By Lagi Keresoma
APIA, SAMOA – 16 OCTOBER 2020: Samoa’s Blind Persons Association (SBPA), has been challenged not to limit their boundaries and must strive higher to achieve the best for them.
Prime Minister Tuilaepa Sailele Malielegaoi made the challenge at the launch of the White Cane Day Celebration Thursday night at the Tanoa Tusitala Hotel.
The White Cane Day Celebration three catch words were Teach, Understand and Independent. The Day celebrated the significance of the White Cane as a mobility tool and a symbol of self-determination and freedom to persons who are blind and visually impaired
Prior to the launch, the association conducted a three day forum on the theme “The Power of Equality.”
The aim was to celebrate the success of persons who are blind and visually impaired, but to identify barriers and plan together the future the Association wants.
The barriers include access to essential services for women and girls who are blind and visually impaired, according to Mataafa Fa’atino Utumapu, SBPA President.
“By bringing our members together from across Upolu and Savaii, we have the opportunity to learn and work together to ensure a positive and inclusive future, giving true meaning to our mission of leaving no one behind,” the President said.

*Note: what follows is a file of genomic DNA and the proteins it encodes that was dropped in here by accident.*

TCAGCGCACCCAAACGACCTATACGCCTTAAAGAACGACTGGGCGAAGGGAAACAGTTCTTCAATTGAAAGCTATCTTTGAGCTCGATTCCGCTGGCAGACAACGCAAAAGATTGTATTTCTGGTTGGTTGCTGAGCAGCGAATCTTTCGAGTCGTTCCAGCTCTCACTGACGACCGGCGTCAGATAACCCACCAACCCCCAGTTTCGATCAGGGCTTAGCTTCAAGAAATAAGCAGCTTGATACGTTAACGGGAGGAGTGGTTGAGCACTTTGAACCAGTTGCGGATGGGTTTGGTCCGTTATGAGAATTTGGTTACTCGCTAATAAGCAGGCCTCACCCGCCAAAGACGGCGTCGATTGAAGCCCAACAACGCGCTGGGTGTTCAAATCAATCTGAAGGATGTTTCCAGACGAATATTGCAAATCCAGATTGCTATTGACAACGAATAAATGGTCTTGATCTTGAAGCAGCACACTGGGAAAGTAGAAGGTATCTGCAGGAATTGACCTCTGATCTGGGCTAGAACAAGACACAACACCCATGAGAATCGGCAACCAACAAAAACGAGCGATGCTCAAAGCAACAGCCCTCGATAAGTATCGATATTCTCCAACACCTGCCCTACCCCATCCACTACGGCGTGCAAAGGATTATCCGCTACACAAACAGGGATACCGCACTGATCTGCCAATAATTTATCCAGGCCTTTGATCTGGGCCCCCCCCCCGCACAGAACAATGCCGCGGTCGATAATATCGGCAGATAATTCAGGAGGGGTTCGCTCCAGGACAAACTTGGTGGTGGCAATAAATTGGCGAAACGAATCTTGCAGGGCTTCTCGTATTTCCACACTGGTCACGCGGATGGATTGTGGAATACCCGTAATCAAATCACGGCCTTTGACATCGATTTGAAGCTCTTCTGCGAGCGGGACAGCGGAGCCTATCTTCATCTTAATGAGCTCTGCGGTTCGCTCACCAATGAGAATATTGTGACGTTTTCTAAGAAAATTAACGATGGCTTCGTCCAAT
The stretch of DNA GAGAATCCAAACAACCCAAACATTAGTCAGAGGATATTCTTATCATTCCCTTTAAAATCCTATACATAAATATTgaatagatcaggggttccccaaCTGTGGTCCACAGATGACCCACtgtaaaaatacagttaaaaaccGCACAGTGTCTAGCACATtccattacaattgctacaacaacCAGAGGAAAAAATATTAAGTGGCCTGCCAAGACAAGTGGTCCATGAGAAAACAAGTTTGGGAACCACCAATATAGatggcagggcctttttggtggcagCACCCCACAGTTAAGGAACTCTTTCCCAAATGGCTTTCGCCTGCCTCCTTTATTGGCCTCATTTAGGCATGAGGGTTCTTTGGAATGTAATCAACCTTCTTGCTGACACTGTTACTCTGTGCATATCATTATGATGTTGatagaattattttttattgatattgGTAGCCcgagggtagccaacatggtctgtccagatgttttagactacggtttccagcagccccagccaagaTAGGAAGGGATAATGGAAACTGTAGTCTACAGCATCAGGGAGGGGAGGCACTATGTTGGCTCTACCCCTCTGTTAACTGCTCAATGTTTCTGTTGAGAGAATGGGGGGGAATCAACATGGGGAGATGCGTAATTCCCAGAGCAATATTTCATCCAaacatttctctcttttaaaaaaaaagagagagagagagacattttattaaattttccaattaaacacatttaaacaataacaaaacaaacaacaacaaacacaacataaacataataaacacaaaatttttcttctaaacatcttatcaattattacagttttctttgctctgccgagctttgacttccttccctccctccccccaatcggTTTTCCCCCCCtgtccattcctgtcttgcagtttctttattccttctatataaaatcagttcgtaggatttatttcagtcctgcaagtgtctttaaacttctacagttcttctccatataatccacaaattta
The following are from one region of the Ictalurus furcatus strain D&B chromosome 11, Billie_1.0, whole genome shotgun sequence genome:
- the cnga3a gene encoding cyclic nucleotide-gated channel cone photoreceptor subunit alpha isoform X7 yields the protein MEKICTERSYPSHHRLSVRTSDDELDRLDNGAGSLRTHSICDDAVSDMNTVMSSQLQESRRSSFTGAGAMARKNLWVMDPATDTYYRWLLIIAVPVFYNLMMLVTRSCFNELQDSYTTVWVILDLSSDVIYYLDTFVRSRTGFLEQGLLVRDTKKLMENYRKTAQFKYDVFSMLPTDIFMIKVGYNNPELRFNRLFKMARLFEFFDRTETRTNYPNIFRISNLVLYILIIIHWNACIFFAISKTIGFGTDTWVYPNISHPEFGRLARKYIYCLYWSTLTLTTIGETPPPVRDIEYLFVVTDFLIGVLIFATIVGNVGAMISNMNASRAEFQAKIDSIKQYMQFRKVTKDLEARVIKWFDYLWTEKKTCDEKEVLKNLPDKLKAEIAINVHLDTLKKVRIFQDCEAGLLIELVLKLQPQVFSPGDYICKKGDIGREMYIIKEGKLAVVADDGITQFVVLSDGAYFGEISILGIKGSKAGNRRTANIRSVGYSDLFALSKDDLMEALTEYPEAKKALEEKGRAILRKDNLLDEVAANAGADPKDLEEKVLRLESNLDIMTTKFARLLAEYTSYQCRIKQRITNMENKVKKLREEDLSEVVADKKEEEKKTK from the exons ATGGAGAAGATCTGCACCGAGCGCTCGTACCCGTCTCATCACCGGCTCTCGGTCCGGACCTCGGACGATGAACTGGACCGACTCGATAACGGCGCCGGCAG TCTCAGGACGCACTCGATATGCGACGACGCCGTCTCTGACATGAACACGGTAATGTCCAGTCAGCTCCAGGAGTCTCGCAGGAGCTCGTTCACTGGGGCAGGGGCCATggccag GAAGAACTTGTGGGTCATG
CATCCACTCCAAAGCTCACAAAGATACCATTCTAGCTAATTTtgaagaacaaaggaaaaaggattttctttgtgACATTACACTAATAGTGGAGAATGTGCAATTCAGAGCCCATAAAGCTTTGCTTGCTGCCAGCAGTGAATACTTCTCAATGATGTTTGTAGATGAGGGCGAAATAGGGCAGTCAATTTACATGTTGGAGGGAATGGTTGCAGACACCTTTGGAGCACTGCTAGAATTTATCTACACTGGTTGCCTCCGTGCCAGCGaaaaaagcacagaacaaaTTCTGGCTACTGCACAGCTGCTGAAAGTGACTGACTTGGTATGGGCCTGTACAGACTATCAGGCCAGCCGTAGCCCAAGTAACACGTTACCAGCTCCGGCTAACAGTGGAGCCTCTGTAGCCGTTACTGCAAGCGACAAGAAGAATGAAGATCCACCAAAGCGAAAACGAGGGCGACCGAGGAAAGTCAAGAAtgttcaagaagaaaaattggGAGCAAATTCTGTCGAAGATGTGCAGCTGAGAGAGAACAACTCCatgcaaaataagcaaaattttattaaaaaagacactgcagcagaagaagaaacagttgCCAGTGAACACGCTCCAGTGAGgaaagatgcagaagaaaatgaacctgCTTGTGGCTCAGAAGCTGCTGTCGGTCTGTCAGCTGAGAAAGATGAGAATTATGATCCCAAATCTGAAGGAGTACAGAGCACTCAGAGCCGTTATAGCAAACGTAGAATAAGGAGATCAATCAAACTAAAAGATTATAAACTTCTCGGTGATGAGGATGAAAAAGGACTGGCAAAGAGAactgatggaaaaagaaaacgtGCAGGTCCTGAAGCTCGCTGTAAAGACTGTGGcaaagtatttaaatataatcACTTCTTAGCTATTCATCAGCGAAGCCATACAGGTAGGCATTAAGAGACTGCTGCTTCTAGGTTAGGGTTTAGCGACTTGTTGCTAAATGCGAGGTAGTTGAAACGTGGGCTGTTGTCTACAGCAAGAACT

“There can be no peace and stability, no shared prosperity until all people enjoy full exercise of rights and freedoms and recognition of their role in their families, communities and countries,” said the United Nations Resident Coordinator, Simona Marinescu through a video link.
“Through our participation today in your event, the United Nations wishes to recognize the important role you play in the society by voicing the need for inclusion, equality and dignity as fundamental values of our humanity, she said.
“We are inspired by your courage and commitment to the good of all members of your association and wish to invite you to hold our partnership strong as we aim to mark a positive change together. We all stand equal under the sun, embracing our diversity and cultures,” said Simona.
Tuilaepa said he was familiar with the nature of the blind and the association having been involved with the association for many years.
“Blind people are very hard to convince and one cannot get away with anything easily without being asked a lot of questions,” he said.